Graduation Year


Document Type




Degree Granting Department

Educational Leadership and Policy Studies

Major Professor

Arthur Shapiro, Ph.D.

Co-Major Professor

Steve Permuth, Ed.D.


School violence, Resiliency, School climate, Harassment, Social emotional learning, Risk and protective factors


Bullying is a complex behavior that can cause academic and social problems for students and can contribute to a negative school climate. Students who feel isolated or do not feel connected to their school may experience similar risks to those who are victimized by peers. Recent school violence incidents have led to an increase in bullying behavior research. The importance of the school climate is also emerging in educational discourse prompting a growth of research in school connectedness and positive relationships. However, research on the impact that relationships and school connectedness may have on bullying victimization at school is limited. This is a secondary analysis of a national data set from the 2005 administration of the National Crime Victimization Survey School Crime Supplement.

The study focused on the relationship between school connectedness and bullying victimization and whether gender, race, grade level, and academic achievement moderate the relationship. The role of relationships in bullying victimization was considered. Weighted regression analyses were conducted to determine the relationship between bullying behaviors and school connectedness and to identify the combination of factors that may influence the relationship. Components of school connectedness identified through factor analysis were statistically significant predictors of occurrence and frequency of bullying victimization, but accounted for a very small amount of variance in the outcome. Adding demographic variables of race, gender, grade level, and academic achievement produced a slight increase in the proportion of variance accounted for.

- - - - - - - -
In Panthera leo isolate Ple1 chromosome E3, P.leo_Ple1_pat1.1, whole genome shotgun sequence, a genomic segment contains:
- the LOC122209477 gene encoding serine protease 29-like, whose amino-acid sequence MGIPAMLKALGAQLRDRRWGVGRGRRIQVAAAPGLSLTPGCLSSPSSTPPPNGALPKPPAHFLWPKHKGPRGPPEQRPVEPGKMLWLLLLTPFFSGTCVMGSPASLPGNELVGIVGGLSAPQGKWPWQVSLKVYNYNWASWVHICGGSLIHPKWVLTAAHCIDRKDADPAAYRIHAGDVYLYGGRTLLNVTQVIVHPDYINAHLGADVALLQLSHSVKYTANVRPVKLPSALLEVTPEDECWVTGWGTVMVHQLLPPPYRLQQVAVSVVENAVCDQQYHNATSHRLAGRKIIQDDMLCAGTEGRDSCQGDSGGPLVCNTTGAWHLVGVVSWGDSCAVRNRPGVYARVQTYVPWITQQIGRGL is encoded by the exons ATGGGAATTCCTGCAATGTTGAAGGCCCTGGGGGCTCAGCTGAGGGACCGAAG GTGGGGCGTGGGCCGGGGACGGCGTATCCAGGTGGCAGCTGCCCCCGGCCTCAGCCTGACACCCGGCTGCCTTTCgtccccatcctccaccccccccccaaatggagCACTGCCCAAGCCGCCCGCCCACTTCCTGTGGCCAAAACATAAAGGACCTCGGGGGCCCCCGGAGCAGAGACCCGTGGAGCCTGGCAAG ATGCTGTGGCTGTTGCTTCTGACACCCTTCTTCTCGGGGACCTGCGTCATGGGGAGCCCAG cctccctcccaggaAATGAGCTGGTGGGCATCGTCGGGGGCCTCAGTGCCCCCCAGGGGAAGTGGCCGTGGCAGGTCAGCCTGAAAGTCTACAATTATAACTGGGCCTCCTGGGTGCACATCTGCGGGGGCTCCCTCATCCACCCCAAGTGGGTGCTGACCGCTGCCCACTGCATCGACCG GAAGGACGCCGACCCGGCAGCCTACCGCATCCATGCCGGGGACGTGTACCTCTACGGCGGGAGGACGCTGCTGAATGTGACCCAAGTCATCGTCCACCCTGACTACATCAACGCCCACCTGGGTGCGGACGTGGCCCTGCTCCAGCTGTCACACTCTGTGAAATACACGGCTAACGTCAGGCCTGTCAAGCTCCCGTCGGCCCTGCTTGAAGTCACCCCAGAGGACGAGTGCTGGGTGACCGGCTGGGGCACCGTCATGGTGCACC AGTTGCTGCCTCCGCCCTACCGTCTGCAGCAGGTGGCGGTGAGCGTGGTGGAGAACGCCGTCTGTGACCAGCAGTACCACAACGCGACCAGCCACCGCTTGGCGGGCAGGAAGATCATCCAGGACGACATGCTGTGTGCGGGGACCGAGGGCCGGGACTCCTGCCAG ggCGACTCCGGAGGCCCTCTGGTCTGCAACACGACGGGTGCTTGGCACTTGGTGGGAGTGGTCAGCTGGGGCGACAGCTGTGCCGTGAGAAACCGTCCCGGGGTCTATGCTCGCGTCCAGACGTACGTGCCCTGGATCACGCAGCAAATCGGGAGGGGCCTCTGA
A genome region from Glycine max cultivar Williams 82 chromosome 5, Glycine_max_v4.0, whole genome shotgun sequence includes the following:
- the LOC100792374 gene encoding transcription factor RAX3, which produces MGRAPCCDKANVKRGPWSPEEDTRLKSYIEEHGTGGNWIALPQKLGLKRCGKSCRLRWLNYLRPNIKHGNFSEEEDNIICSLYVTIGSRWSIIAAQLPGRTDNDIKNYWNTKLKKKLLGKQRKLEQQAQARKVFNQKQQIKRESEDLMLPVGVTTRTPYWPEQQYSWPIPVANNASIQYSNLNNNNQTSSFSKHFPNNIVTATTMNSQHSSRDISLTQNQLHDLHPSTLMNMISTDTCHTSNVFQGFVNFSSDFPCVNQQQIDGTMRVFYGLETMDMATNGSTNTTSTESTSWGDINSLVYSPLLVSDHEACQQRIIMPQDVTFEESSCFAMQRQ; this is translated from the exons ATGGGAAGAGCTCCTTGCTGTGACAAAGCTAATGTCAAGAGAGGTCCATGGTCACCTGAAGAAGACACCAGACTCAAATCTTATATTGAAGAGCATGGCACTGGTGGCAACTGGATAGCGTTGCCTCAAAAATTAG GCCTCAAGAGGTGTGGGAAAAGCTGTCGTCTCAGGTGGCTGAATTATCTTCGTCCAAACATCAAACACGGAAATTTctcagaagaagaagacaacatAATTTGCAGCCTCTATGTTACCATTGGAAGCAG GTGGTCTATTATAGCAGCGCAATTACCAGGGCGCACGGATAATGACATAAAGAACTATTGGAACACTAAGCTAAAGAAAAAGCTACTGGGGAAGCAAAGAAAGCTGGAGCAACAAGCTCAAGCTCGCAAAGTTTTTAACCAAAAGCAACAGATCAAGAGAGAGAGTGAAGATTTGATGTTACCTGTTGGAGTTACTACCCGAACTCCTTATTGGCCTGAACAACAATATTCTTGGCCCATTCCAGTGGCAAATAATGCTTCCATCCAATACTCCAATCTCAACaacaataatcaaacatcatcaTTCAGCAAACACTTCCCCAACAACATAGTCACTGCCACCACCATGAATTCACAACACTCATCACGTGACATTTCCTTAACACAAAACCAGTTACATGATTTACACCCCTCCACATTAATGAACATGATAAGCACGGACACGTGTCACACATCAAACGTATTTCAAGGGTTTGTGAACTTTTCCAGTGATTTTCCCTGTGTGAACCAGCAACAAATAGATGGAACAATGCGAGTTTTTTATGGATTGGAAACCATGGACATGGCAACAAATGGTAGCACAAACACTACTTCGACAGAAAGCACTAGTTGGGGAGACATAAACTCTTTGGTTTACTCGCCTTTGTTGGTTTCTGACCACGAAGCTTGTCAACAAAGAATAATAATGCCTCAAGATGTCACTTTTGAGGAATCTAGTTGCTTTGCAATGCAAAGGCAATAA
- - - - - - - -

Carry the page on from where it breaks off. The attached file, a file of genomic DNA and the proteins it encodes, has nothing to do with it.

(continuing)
Race did not have a statistically significant impact on occurrence of bullying victimization; neither race nor gender was statistically significant in variance of frequency of bullying victimization. Peer relationships proved to be statistically significant in bullying victimization frequency but neither adult-student nor peer relationships were statistically related to bullying victimization occurrence. Overall, school connectedness predicted a very small proportion of variance in occurrence and frequency of bullying victimization, suggesting that bullying prevention efforts should include strategies beyond those to improve a student's sense of connectedness to school. A comprehensive approach is needed to address bullying in schools effectively.